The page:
You can usually tell what the culprit is by where the leak is if you know what should be happening inside, and where the levels are. Copper washers, jdeally, need heat-softening every time they come apart and all metal washers benefit from rubbing on an oil stone or wet & dry on a bit of glass. I usually get genuine fibre washers, seals and gaskets from Amal because they only cost pence so I can afford to keep the common ones hanging on a nail.

As an addition to hb's advice, you need to keep dropping the engine speed down with the slide stop screw as the revs pick up when the mixture screw is adjusted, otherwise there'll be a false mixture if too much air is being drawn in through the slide cut-out. The engine needs to be running as slow as possible without stalling as the mixture screw is adjusted by very small movements from its one and a 1/2 turns out from fully in. It should finish up no more than about 1/4 turn from where you started.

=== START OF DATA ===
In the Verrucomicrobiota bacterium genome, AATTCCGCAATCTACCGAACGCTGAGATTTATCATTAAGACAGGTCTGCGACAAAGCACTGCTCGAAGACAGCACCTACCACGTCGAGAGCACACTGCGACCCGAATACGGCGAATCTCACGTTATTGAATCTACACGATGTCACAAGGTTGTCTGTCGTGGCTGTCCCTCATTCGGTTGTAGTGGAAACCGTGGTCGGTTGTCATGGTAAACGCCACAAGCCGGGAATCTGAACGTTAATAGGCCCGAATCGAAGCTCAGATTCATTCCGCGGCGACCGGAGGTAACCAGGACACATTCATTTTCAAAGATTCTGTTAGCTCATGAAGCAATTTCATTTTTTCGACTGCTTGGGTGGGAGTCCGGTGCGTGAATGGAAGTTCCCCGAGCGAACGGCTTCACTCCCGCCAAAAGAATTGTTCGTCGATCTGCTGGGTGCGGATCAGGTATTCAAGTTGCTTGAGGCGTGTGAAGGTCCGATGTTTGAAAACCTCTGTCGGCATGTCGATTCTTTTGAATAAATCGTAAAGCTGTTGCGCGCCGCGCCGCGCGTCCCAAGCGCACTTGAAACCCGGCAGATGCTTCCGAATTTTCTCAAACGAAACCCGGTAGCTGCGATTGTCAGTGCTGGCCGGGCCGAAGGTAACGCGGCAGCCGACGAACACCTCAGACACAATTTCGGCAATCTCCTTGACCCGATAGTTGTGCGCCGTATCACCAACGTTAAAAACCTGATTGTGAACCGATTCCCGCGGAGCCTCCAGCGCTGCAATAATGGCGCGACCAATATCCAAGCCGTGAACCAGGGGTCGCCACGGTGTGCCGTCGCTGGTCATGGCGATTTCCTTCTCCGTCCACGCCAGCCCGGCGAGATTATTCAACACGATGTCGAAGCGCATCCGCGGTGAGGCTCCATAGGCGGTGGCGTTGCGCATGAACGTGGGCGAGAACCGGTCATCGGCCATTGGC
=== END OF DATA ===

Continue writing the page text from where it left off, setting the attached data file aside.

Ray
« Last Edit: March 12, 2020, 07:12:02 pm by timsdad »
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Offline Alan.c67

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Re: Initial carb setup
« Reply #10 on: March 12, 2020, 10:07:25 pm »
Thanks Ray. I'm learning this very quickly! All the old fibre washers are as hard as nails, almost brittle so no doubt that had a bearing on my leaky carb. If the float is a bit high on the 'correct' setting is it acceptable/possible to increase the spacing by increasing the gap in the mounting brass strips? Looks like I might squeeze a couple of thou extra height out of the float that way. I'm not convinced it would stay on the needle if it was off a groove. Looks like the seat is ok, tried moving the float by hand and it stopped filling without too much pressure.
1938 BSA C10
2004 SV650S
2008 ER6F
2011 VFR1200F

Online timsdad

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Re: Initial carb setup
« Reply #11 on: March 13, 2020, 07:50:40 am »